Pat on the back.

A curious mind when a child is growing is essential to his or her development, and broadening knowledge of the World can only be for the good; sometimes.  But it’s sometimes better when learning, to stick to theory, as practical exercises and experimentation can often lead to trouble.  Actually, I think the same can be said of adulthood too.

Far be it for me in my childhood not to take the opportunity to experiment; theory alone just didn’t cut it.  I was and always will be I guess, a hands on person.  Always ready to get stuck in; providing it entailed a reasonable amount of mischief.  So it followed that when, through no fault of my own, I learned that cow pats could be dried and thrown as would a frisbee.  This was needless to say, a sport I intended to excel at.  Now I was aware that in some parts of the World, bovine waste could be dried and used for fuel, or in fact to line the exterior walls of a house.  Well, I was in no position to insulate a house or build a fire, although I did wonder what it would be like to burn some dung; imagine the pong!  Up until that point, the only decent way to enjoy a cow pat was to hope that one of your friends would wander a tad close, then find something heavy enough and close at hand to throw; achieving a reasonable splat!

Out through the yard and into the coal house, dad’s shovel waited.  It had a short handle and a broad scoop, ideal for just the right amount of coal to fill up the coal bucket.  I knew I’d get away with borrowing the shovel for a short time, however, the bucket would be difficult to acquire; easy to empty its contents, though dad would know it had gone.    For transporting our dung I would need some carrier bags; and we had more than plenty in our pantry.  Myself and an accomplice set off keenly to find our quarry.  Living out in the sticks as we did, there was no shortage of fields with cattle and pats aplenty.  As for the condition of the dung when we returned, well that wasn’t too important because I had an idea.

There were many fields around us that had no earthly business being ploughed and ‘cropped’, and generations of cattle grazed them for years.   I can imagine and picture those fields at the beginning of the Neolithic period when man ceased to run around with spears, hunting and gathering, and adopted a more agrarian, gentle approach, working the fields for crops.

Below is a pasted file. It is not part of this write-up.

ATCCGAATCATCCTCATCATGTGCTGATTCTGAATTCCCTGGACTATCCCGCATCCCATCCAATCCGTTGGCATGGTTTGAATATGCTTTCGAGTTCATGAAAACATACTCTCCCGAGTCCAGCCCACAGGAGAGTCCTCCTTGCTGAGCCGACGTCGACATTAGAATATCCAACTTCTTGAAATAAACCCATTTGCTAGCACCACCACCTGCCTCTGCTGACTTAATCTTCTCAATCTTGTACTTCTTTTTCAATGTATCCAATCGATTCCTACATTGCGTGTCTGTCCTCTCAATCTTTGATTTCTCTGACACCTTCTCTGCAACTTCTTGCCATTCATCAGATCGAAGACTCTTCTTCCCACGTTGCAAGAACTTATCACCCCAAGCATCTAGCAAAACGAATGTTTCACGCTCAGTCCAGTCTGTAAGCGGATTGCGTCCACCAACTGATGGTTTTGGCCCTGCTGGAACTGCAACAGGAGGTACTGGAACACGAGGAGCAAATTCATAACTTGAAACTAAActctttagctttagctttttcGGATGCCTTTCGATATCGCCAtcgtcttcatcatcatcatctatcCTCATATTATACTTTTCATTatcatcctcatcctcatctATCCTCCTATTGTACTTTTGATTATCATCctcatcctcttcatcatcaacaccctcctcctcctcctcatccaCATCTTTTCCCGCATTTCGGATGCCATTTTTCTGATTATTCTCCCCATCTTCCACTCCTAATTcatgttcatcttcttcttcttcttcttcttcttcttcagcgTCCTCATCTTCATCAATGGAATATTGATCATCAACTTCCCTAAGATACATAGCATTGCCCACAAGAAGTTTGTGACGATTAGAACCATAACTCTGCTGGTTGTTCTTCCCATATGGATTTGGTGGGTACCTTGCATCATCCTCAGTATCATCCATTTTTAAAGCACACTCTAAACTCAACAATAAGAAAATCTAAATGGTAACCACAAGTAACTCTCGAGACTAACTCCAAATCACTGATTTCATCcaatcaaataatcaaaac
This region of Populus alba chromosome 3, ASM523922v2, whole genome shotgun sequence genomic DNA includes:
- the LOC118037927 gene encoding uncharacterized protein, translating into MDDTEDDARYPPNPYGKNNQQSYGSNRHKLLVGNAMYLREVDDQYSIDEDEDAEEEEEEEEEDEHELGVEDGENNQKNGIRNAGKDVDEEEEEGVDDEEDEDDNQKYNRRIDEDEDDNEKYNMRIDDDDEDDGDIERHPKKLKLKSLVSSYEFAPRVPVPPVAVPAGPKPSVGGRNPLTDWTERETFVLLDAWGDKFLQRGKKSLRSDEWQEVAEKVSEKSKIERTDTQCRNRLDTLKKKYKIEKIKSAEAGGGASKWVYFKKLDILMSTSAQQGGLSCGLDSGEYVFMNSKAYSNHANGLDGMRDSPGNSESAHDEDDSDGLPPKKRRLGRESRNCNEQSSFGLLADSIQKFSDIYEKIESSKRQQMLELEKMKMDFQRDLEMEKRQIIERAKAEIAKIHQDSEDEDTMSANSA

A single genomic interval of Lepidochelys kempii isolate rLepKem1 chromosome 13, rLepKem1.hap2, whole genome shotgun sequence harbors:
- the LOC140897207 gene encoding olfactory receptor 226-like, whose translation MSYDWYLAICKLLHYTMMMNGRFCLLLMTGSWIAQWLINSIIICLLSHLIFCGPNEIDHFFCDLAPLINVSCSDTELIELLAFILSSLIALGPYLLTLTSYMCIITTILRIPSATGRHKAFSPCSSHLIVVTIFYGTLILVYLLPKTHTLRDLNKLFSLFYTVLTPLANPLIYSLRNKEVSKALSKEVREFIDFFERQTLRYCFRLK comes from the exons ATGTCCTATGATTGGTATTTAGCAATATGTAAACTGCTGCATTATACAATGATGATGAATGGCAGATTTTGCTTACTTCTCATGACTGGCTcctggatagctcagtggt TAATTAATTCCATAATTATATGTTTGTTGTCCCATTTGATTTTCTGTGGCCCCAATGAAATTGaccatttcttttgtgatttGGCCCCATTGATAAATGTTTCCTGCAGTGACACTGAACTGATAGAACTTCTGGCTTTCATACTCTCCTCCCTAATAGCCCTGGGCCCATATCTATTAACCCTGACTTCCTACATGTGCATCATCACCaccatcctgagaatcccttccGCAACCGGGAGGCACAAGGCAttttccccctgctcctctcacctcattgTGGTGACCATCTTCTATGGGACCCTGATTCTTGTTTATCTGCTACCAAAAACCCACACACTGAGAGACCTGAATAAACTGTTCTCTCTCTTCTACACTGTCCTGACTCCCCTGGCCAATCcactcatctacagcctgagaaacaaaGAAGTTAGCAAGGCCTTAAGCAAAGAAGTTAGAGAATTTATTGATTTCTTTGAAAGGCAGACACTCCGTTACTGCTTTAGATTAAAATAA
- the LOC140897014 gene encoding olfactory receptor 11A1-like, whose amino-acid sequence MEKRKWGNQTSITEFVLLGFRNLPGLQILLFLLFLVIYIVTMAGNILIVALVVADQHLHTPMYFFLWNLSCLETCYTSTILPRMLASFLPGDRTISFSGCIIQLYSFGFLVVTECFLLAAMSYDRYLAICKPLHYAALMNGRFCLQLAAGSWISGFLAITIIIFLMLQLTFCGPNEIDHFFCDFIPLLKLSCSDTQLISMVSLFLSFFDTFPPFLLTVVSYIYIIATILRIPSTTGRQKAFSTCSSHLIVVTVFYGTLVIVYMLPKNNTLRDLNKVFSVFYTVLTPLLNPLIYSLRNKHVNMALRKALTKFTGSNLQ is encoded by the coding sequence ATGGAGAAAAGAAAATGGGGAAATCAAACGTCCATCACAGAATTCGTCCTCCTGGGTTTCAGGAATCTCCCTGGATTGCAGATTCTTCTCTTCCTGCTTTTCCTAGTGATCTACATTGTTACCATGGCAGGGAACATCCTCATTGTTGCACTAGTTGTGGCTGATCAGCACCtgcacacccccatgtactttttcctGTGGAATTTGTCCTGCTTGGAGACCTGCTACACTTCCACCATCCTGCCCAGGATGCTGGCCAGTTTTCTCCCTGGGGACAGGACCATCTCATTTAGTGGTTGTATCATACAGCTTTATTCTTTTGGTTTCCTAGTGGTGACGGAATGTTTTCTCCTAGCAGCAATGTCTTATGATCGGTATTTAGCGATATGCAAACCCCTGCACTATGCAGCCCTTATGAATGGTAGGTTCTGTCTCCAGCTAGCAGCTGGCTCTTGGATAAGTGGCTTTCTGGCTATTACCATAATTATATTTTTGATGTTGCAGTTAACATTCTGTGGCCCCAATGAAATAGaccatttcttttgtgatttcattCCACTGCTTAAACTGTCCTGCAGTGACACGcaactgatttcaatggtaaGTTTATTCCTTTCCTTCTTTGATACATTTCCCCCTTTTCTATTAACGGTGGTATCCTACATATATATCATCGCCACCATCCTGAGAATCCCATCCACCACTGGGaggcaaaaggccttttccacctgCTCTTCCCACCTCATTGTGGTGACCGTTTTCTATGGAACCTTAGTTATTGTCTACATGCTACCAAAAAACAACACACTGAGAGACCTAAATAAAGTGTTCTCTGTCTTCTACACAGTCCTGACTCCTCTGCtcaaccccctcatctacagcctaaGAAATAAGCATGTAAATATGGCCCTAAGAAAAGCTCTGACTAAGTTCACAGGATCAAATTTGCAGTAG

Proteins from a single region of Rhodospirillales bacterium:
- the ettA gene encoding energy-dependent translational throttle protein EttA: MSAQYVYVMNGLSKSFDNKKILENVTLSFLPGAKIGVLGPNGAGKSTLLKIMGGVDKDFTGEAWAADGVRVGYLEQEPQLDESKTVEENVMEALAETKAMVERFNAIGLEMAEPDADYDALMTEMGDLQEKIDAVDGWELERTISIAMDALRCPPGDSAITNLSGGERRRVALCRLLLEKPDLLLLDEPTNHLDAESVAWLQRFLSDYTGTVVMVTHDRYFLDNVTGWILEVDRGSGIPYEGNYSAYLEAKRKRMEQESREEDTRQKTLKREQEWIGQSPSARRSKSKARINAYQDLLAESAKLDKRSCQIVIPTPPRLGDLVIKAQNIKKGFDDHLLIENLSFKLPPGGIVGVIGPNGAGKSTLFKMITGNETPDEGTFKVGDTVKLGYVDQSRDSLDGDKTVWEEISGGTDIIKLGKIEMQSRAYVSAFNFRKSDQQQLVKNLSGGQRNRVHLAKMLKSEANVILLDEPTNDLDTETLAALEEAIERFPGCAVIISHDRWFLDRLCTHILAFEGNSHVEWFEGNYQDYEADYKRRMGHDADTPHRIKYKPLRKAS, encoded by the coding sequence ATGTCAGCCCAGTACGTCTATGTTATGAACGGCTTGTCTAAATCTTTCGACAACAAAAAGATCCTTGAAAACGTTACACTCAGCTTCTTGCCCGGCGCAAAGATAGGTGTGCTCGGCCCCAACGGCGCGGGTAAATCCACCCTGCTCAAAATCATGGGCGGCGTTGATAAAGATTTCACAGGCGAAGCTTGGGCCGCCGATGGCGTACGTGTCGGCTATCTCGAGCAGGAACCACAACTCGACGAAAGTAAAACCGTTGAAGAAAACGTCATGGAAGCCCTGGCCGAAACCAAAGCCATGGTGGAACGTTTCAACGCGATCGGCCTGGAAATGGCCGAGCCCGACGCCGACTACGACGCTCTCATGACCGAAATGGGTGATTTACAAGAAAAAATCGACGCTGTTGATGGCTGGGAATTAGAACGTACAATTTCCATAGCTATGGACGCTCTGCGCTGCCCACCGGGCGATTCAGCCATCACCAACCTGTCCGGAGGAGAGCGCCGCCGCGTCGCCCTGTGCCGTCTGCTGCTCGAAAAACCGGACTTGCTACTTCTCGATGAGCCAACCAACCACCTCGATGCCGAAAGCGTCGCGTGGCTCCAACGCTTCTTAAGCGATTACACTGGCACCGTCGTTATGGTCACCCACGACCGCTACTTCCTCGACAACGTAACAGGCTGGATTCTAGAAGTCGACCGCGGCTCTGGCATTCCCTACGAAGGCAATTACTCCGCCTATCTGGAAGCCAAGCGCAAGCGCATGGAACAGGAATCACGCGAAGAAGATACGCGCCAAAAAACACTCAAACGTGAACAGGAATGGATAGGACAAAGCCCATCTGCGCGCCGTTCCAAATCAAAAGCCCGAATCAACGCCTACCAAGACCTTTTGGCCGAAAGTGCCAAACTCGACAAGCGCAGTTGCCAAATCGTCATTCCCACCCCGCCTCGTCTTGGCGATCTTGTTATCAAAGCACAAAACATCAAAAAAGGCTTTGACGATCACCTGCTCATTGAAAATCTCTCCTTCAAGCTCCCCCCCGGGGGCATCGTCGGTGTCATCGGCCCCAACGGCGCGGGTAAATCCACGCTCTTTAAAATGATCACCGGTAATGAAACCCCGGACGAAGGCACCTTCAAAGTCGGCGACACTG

Now, when in a field where cattle stood, mostly cows, you must remember the golden rule to avoid bulls should you be wearing the slightest bit of red!  I’m not sure how true this is but back then we believed it.  So, whilst we steered clear of the cows, we most definitely gave anything that didn’t appear to have an udder, a very wide birth.  You know though, that eyes are on you.  Almost silently chewing their cud, mandibles constantly in lateral motion; cows are not shy of eye contact.  It was almost impossible to stare out a cow!  They would just stand there…chewing…staring.  It’s unnerving.  But the fields were a veritable consolation, a therapeutic collection of sights, sounds and smells; there’s nothing quite so pleasing as the smell of a wheat field, a freshly ploughed field or the banquet of meadow in a field left long fallow.

In the midst of our mission, and serious about our mission we were, all thoughts were on preparation of our frisbees; and making sure we had enough poo.  I guess the worst part was to scoop up the pats without either getting too much on our hands and clothes, or jumping with horror when those little, brown poop flies hopped about near us; they covered the dung and were feisty little things!  I loved insects, still do, however these things just made me almost gag!  Perhaps it was just the thought of excrement handling all that poo!  Nevertheless, we soldiered on and filled what bags we had; from what I recall I think we had three carrier bags full to the handles with cow doings!

It wasn’t long until we had  bags full of cow poo and we set off homeward to craft our frisbees.  Leading the way and all of a sudden, I felt the blunt force and heard the clear slap of something making contact with my back.  It was clear now that me and my friend would not make it home clean, or with our poo still in its bags.  A full-on battle commenced as we drove our fists into the bags, grabbing handfuls of cow poo and hurling it at one another.  All the World was forgotten amidst excremental carnage, with no thought given to possible explanations as to why we looked and smelled the way we did when arriving home.


About Robert

A fifty-something, retired Celestial Travel Agent. Walked many paths; some good, lots bad. Meandering through the past, plodding in the present, crawling toward the future.
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